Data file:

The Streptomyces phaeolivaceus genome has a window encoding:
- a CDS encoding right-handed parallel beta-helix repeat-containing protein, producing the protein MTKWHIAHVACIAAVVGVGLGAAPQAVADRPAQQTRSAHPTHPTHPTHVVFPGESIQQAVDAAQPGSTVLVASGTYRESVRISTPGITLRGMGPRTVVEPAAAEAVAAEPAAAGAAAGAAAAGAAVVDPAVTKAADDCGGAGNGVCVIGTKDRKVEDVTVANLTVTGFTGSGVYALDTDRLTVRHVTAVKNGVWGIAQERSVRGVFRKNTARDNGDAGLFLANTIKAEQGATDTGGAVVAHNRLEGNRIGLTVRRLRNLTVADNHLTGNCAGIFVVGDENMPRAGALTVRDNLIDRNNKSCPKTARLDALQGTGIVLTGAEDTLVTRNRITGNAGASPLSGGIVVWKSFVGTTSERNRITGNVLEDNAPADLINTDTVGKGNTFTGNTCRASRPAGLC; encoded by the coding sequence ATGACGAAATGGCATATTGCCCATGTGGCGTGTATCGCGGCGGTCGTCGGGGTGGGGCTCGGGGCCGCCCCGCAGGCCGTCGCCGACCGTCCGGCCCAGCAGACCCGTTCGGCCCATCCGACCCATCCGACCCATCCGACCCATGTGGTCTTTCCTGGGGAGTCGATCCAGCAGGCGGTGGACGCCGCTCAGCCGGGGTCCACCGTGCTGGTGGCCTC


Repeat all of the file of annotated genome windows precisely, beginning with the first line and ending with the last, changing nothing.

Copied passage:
The Streptomyces phaeolivaceus genome has a window encoding:
- a CDS encoding right-handed parallel beta-helix repeat-containing protein, producing the protein MTKWHIAHVACIAAVVGVGLGAAPQAVADRPAQQTRSAHPTHPTHPTHVVFPGESIQQAVDAAQPGSTVLVASGTYRESVRISTPGITLRGMGPRTVVEPAAAEAVAAEPAAAGAAAGAAAAGAAVVDPAVTKAADDCGGAGNGVCVIGTKDRKVEDVTVANLTVTGFTGSGVYALDTDRLTVRHVTAVKNGVWGIAQERSVRGVFRKNTARDNGDAGLFLANTIKAEQGATDTGGAVVAHNRLEGNRIGLTVRRLRNLTVADNHLTGNCAGIFVVGDENMPRAGALTVRDNLIDRNNKSCPKTARLDALQGTGIVLTGAEDTLVTRNRITGNAGASPLSGGIVVWKSFVGTTSERNRITGNVLEDNAPADLINTDTVGKGNTFTGNTCRASRPAGLC; encoded by the coding sequence ATGACGAAATGGCATATTGCCCATGTGGCGTGTATCGCGGCGGTCGTCGGGGTGGGGCTCGGGGCCGCCCCGCAGGCCGTCGCCGACCGTCCGGCCCAGCAGACCCGTTCGGCCCATCCGACCCATCCGACCCATCCGACCCATGTGGTCTTTCCTGGGGAGTCGATCCAGCAGGCGGTGGACGCCGCTCAGCCGGGGTCCACCGTGCTGGTGGCCTC